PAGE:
Over The Moon – OpEd


On August 23 2023, like millions of Indians, I was watching Vikram’s descent on the moon. As the landing reached its climax, the live feed was replaced by PM Modi’s smiling visage. An important moment in space history was sacrificed so that India could watch Mr. Modi waving a flag.    

The following day the Indian Foreign Minister tweeted a photo, from the BRICS summit, of PM Modi showing a newspaper with the headline ‘India’s Modi Out of This World’ to President Lula. On his return to India Mr. Modi was welcomed with congratulatory posters of his face and the satellite, there was no mention of the Indian Space Research Organisation (ISRO).   Undoubtedly this was a momentous event and therefore milked to the fullest. It also put a spotlight on the country’s earthly matters.

Here are a few  

1. India is forgetting her tradition of respecting elders: In the Mahabharata war, Yudhishtir, the eldest brother of the Pandavas sought blessings of Bheeshma Pitamah and other elders who are on the side of the Kauravas. The Bhagwat Gita teaches the way elders should be respected, as does the Ramayana. However, the celebrations of the soft landing were all focussed on PM Modi. This occasion did not merit a nod to the early visionaries. But this behaviour is not new with Modi and his Bharatiya Janata Party (BJP). They have mothballed their senior leaders – LK Advani and others – who paved the road for them.

2. Mistaking religious belief with science: Post the landing, photos of the ISRO team visiting temples to pray for the success did the rounds with the text stating this technological feat was proof that praying ensured the mission was successful. Many on social media reshared a statement of the  ISRO chief S. Somanath about Vedas having all the science which was repackaged by the West to suggest that this achievement was proof of the superiority of Hinduism over other religions and science. However, as John Keay in his book India: A History points out, science in the Vedas was restricted to Brahmins who ensured this wisdom remained in their hands.  Interestingly, the ISRO chief recently clarified that science and spirituality are different realms  stating ‘I am an explorer. I explore the Moon. I explore the inner space.—– So for the outer, I do science and for the inner, I come to temples’  

3. Cultural wars:  The success of the Chandrayan-3 mission was an opportunity to add fuel to the culture wars. Many shared photos of women scientists dressed in Saris and Salwar Kameeze claiming it proved feminism could be clothed in traditional attire and that though Indian women have taken giant strides  they have retained tradition.  The assumption that working on space technology makes one a feminist or that wearing a sari is regressive, is a fallacious and restrictive concept of feminism. This showcasing of feminism was silent when the women of Manipur were being raped.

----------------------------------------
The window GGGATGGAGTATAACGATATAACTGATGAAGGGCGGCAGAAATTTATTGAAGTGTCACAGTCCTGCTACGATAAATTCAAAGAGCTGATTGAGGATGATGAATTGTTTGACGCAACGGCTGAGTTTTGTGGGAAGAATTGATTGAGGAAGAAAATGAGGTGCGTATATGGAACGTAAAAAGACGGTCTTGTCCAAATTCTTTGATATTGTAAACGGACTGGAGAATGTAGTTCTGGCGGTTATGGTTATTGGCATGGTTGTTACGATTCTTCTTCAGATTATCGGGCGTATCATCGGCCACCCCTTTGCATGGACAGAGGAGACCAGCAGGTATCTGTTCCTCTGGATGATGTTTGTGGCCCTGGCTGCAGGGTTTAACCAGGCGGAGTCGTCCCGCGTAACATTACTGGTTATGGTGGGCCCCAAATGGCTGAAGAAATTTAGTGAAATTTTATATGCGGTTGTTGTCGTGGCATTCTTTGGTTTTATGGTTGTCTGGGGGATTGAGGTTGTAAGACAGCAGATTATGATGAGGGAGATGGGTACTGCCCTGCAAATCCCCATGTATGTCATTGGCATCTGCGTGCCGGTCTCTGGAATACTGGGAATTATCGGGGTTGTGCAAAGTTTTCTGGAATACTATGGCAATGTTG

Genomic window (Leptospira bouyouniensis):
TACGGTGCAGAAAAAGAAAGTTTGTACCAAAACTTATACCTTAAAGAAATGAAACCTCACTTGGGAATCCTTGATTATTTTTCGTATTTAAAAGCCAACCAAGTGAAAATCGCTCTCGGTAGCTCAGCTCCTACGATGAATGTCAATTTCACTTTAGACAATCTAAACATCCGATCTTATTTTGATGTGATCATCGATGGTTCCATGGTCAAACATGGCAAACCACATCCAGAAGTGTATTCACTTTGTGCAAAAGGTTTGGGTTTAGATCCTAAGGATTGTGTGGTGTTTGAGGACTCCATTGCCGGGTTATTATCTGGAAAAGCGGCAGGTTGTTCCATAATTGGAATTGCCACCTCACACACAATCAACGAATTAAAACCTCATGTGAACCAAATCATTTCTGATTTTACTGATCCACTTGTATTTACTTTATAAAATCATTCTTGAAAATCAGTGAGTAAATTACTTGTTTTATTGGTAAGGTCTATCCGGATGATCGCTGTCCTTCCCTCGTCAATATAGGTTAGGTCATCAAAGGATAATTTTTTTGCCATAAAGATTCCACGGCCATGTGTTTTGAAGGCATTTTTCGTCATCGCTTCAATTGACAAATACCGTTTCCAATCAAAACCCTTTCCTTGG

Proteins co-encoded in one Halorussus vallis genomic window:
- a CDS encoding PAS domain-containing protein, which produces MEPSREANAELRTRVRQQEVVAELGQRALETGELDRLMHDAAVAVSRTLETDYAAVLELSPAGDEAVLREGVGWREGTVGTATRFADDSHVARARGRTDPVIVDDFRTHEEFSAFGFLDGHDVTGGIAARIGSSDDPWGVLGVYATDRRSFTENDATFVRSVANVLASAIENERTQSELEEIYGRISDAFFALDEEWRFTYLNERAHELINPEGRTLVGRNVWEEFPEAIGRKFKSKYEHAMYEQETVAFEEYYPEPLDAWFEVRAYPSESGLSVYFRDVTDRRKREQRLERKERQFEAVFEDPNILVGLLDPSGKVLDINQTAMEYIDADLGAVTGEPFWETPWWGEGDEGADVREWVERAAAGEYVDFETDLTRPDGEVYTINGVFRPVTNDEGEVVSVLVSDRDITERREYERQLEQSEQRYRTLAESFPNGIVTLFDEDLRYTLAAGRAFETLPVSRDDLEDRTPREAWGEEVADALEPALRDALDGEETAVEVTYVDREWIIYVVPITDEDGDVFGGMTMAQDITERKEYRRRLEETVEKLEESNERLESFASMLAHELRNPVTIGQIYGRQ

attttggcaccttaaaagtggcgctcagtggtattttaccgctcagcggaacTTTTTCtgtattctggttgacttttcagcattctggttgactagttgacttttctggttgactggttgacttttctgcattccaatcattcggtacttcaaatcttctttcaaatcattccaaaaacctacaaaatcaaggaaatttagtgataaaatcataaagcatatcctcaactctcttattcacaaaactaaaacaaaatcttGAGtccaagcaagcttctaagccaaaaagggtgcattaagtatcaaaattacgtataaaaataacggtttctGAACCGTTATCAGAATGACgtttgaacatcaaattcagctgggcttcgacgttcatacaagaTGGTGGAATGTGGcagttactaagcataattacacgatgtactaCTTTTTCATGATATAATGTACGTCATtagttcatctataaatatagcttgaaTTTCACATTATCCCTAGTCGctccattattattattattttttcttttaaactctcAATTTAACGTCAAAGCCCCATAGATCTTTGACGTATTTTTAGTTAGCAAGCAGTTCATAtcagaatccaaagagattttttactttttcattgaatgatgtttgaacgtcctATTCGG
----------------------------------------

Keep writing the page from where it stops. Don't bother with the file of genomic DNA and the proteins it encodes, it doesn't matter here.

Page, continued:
4. Caste and religion:  The moon landing gave India’s caste and religious fracture a new pedestal. Bigots had a field day publishing castiest tropes about affirmative action and Muslims. Many attributed the success of the landing to the absence of affirmative action in ISROs employment. A blatantly false statement. The celebrations included suggestions that there were no Muslims in the ISRO team. Former Indian cricketer turned nouveau rightwing troll Harbajan Singh tweeted ‘Some countries have moon on their flags, While some countries having their flags on moon’ deriding Muslims countries. 

5. Cartoons – There is a well-known joke about the ability of the people from the state of Kerala to make a home anywhere – including the moon. So, just before the moon landing a cartoon of a Malayali mixing tea on the moon did the rounds with the message ‘First picture coming from the moon’. There was much outrage against this purported slight and cases were filed against the person.  As of writing there are no cases filed against an anti-muslim tweet inspired by the moon landing.     

6. Pride and Hypocrisy – Citizens were understandably proud of India’s achievement. Chests swelled even further with the congratulatory messages from foreign leaders and the reporting of international media. However, these very same chests swell with indignant outrage when these countries and media comment on the diminishing freedoms many Indians face. At that time these countries are told not to interfere in India’s internal affairs. The government proudly claims India is  5th  among spacefaring countries in technology, but statistics of India falling in international development and freedom indices is viewed as  flawed or biased

The success of the moon landing led to the debate on whether money put into space exploration could have been better spent on social development. The industrialist Anand Mahindra responded to the BBC discussing the issue with an anguished tweet which argued that such achievements were vital given the poverty created by colonialism and ‘our pride &belief in our own capabilities’ being stolen by colonialism. Earlier, Mr. Modi tweeted ‘We have our national pride placed on the moon!’. Two things can be assumed by these statements. The first that the government’s primary focus is on boosting pride, the second there were no occasions that delivered national self-respect before this event and Mr. Modi coming to power. 

Have we reached that moment where when celebrating the best in us brings out the worst in us?

Samir Nazareth

Samir Nazareth is the author of 1400 Bananas, 76 Towns & 1 Million People. He tweets at @samirwrites.

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